‘A Special Evening with Kishi Bashi and Jake Shimabukuro’: Review


PC: Krysten Heberly 

Krysten Heberly

As we drove from Greensboro to Raleigh for ‘A Special Evening with Kishi Bashi and Jake Shimabukuro’, the rain poured down with a force that could only be described as biblical. Unrelenting and nearly violent in nature, the forces of a thunderstorm threatened to derail the night that we had all been waiting for. Afterall, electric instruments and an outdoor concert in the rain are a match which could be considered to be on par with gas station sushi.

Yet, as we crossed the threshold of Raleigh, North Carolina, the clouds began to fade away. Though the ground was wet at the North Carolina Museum of Art from the torrential rains of a particularly muggy summer, the stars had come out to see an unforgettable night of music. They were not to be disappointed.

As Jake Shimabukuro took the stage with a single bass player and a drummer, they were dressed casually in jeans and a t-shirt. It was a relaxed persona which was to let up once the tunes erupted. As he began the first song of the night without an introduction,  it became obvious why he was coined as “the best living ukulele player in the world.”

He opened the set with what first sounded like a traditional Hawaiian melody, but eventually, those chords married beautifully with jazz, funk and eurocentric classical music. It was unlike anything I had ever heard before, a musical journey through a world which somehow felt both untapped and familiar.

Possibly the most moving piece of the night was Shimabukuro’s rendition of ‘Kawika’, a piece which he claimed to have wanted to learn since childhood because of its “cool intro,” an intro which did not disappoint. It began like many of the other pieces, as a traditional Hawaiian melody. Yet as it transformed, it became a complex journey through the two octaves of the ukulele, complete with fast-paced strumming and face-melting ukulele solos – a phrase I was previously unsure was possible.

Jake Shimabukuro’s set ended with a nearly ten-minute rendition of George Harrison’s “While My Guitar Gently Weeps,” and shortly after, a “sing-a-long cover” of ‘Bohemian Rhapsody’. Soon after, it was time for Kishi Bashi to take the stage.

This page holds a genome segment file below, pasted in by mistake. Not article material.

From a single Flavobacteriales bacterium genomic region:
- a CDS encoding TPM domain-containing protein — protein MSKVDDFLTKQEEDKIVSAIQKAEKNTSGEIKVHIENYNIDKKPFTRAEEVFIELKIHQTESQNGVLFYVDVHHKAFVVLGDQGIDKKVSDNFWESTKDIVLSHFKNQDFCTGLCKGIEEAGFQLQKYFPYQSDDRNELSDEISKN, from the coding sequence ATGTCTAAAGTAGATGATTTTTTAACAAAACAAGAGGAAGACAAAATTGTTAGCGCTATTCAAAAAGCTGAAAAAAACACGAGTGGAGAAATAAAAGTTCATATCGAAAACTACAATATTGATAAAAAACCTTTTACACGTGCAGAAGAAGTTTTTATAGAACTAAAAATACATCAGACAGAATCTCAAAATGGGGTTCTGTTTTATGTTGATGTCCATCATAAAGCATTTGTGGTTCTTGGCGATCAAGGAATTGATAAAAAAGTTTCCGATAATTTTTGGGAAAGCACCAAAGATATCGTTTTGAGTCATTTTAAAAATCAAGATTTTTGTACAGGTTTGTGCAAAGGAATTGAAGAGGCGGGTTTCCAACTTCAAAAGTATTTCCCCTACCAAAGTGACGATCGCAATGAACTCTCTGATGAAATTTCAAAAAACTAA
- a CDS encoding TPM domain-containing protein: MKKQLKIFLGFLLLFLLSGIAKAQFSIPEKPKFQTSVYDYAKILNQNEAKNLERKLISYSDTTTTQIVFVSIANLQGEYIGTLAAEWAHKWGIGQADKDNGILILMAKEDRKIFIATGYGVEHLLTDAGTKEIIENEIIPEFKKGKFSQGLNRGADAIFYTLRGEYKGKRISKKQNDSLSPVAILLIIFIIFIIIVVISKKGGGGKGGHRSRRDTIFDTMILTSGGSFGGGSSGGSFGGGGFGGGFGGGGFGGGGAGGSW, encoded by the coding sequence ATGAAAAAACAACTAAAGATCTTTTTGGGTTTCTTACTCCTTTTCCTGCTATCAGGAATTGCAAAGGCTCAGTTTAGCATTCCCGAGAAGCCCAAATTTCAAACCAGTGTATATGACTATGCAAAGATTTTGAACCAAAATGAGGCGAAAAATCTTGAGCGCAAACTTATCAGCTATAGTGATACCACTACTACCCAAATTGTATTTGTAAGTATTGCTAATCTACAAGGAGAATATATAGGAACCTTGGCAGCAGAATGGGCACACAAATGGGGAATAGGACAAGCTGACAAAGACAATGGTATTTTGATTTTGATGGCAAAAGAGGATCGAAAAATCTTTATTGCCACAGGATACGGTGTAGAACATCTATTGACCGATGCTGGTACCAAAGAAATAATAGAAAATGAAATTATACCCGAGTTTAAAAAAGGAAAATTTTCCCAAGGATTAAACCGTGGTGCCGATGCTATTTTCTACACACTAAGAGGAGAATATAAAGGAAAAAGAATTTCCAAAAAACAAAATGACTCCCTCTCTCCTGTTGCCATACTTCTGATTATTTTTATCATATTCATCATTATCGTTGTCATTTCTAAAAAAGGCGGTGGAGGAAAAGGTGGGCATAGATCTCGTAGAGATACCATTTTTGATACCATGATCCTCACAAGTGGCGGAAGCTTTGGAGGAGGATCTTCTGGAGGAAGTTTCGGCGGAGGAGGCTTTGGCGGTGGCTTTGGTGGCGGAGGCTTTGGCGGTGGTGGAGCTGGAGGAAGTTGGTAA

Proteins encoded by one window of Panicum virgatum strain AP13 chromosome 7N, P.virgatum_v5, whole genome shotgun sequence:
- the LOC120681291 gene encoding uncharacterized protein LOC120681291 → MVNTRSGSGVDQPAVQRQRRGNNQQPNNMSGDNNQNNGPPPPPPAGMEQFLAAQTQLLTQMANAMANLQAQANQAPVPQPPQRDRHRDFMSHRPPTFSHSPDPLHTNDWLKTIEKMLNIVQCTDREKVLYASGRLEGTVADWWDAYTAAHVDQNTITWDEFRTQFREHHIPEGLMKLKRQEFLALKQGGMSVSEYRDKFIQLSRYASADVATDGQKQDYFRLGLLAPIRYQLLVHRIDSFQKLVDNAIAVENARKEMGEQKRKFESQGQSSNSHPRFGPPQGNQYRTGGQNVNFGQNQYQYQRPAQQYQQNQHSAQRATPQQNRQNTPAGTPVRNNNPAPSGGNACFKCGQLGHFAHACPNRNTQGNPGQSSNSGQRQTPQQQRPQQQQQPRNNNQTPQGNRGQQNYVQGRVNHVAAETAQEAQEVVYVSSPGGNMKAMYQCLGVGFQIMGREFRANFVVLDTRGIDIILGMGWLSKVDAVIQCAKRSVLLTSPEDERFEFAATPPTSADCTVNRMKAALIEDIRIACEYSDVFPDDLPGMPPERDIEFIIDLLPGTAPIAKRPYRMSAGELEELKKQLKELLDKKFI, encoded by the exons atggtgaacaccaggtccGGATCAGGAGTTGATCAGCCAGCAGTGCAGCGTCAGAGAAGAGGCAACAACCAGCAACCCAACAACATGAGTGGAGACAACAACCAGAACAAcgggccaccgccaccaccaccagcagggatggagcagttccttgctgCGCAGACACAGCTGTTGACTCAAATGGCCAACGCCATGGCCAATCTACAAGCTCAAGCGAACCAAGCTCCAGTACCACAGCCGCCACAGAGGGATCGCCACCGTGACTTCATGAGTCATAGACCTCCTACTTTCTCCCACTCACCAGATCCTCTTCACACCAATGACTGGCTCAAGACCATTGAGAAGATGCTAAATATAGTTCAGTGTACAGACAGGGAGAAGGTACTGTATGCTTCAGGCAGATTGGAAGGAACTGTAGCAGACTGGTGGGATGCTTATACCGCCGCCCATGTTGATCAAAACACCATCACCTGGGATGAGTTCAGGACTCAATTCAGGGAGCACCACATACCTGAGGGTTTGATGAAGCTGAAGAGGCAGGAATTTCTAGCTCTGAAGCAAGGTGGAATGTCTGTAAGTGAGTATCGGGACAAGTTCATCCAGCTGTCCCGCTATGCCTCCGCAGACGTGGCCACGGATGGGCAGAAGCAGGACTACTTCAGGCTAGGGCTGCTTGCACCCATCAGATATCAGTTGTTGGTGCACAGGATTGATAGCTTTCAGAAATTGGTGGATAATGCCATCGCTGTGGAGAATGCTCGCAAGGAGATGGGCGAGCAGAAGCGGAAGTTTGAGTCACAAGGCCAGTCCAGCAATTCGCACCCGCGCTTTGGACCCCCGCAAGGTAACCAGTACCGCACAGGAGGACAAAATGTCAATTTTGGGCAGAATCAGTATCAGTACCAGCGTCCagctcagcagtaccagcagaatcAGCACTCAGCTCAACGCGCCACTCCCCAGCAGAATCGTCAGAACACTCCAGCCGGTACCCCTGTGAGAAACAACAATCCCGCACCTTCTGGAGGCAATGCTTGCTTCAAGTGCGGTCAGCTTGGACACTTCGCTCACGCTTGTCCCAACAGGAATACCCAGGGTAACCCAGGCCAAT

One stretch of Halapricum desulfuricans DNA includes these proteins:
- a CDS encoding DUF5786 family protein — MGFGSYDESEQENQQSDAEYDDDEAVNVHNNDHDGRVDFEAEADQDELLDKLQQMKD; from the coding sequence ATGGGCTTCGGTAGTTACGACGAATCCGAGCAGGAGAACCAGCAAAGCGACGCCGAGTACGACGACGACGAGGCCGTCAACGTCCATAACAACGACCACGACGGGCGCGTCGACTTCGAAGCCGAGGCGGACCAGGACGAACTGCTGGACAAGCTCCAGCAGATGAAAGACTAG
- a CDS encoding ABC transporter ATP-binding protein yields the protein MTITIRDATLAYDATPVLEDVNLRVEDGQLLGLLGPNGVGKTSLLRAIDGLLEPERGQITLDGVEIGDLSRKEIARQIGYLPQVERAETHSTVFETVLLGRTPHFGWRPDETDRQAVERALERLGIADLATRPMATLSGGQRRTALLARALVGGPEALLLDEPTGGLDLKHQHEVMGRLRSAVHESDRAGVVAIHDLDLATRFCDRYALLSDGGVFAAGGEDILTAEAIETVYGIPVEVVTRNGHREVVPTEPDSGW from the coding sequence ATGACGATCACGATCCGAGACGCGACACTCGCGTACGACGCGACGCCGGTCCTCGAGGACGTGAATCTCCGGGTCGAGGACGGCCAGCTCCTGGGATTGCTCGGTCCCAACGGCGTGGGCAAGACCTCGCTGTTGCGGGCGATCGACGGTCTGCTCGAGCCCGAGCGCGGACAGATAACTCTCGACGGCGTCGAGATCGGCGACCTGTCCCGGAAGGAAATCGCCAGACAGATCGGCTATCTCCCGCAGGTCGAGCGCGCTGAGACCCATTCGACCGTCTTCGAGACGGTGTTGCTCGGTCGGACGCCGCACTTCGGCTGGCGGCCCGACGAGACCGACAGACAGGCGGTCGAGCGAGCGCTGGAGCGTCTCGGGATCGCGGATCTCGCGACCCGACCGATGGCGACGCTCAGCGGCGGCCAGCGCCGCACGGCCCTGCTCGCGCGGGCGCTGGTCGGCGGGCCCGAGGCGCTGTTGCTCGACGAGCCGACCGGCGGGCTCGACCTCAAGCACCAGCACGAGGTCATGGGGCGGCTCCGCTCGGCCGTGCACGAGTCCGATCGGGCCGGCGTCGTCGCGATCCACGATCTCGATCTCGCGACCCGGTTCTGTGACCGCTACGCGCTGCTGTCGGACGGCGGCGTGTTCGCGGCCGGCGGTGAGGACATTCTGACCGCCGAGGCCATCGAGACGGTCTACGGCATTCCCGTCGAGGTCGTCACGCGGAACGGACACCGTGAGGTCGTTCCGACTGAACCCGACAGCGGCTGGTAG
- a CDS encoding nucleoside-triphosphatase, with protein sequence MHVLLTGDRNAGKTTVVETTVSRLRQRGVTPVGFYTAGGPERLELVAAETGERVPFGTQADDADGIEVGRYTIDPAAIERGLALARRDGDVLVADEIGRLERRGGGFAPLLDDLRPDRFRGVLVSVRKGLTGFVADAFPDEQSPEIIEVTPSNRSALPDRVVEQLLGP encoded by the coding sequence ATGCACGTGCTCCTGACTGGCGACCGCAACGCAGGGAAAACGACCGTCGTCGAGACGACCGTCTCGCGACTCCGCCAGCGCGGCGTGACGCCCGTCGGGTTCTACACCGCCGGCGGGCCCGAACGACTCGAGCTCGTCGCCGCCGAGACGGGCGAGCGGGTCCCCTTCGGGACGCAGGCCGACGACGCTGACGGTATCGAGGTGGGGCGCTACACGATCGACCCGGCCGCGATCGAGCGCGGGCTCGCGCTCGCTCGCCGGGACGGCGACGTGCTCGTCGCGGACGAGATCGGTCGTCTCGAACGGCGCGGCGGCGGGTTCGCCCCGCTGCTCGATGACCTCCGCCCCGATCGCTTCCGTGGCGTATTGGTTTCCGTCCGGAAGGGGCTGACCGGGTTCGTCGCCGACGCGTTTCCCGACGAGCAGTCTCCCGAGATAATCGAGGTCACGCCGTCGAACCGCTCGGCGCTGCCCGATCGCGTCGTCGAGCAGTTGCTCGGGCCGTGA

The entire ensemble of Kishi Bashi was dressed to the nines, including bow-ties and full suits. They entered stage left with a kind of energy that felt fresh and eager. It was clear that they had come to perform. This combined with LED lights on an electric banjo, and an impressive pedal-board promised a good time.

As the opening notes of Kishi Bashi’s set raised to the heavens, the masterful violin skills of Kaoru Ishibashi mixed with the power of synthesizers and electronic music created something that felt both classic and modern all at the same time. He began the set with some songs from his most recent album, which immediately had the crowd dancing. From there, Kishi Bashi moved around the stage providing one earth-shaking melody after another.

After several songs which were primarily electronic, the mood switched as Ishibashi began talking about a film project which he had been working on, which focused on Japanese internment camps. He then played a song which he had written for the film on a guitar with little accompaniment, which was soft and sorrowful. It was a different speed than he had been bringing for the rest of the night, but it was one that was well appreciated by the audience.

The mood was nearly immediately brought back up when Kishi Bashi began to play their hit ‘The Ballad of Mr. Steak’, complete with a dancing steak coming up on stage. Before the beginning of the song, he told the crowd, “if you have found someone who also loves to dance, now is your time.” It was then that many members of the crowd began to get up and join in, finally emoting the energy which had been present on the stage for the entire night.

After a long standing ovation from the crowd, Kishi Bashi returned to the stage to play once again. Yet, instead of plugging his violin back into an amplifier to provide a traditional encore, the entire band made their way into the audience and played the next two songs completely unplugged.

The unplugged set began with, ‘This Must Be the Place’, one of the bands’ most popular songs. It was surprisingly resonant, considering the acoustics of an outdoor concert at the Museum of Art were not built for a capella. Yet, as he brought his bow along the strings, the sound somehow became more beautiful than anything else we had heard all night. It felt like pure magic.

Kishi Bashi finished this small set with my personal favorite song, ‘Manchester’. It was during this song that the crowd began to sing along, echoing out the particularly moving verse of “I haven’t felt this alive in a long time.” It was a sentiment that seemed to really encapsulate an evening with Kishi Bashi.

As we made the long trek back to the car, there was a connection to that place and to that music which did not seem to end with the concert. The title of “A Special Evening” had done the night justice, and it is a concert which I, nor the rest of the concertgoers, will likely soon forget.

Categories: Arts & Entertainment, Uncategorized

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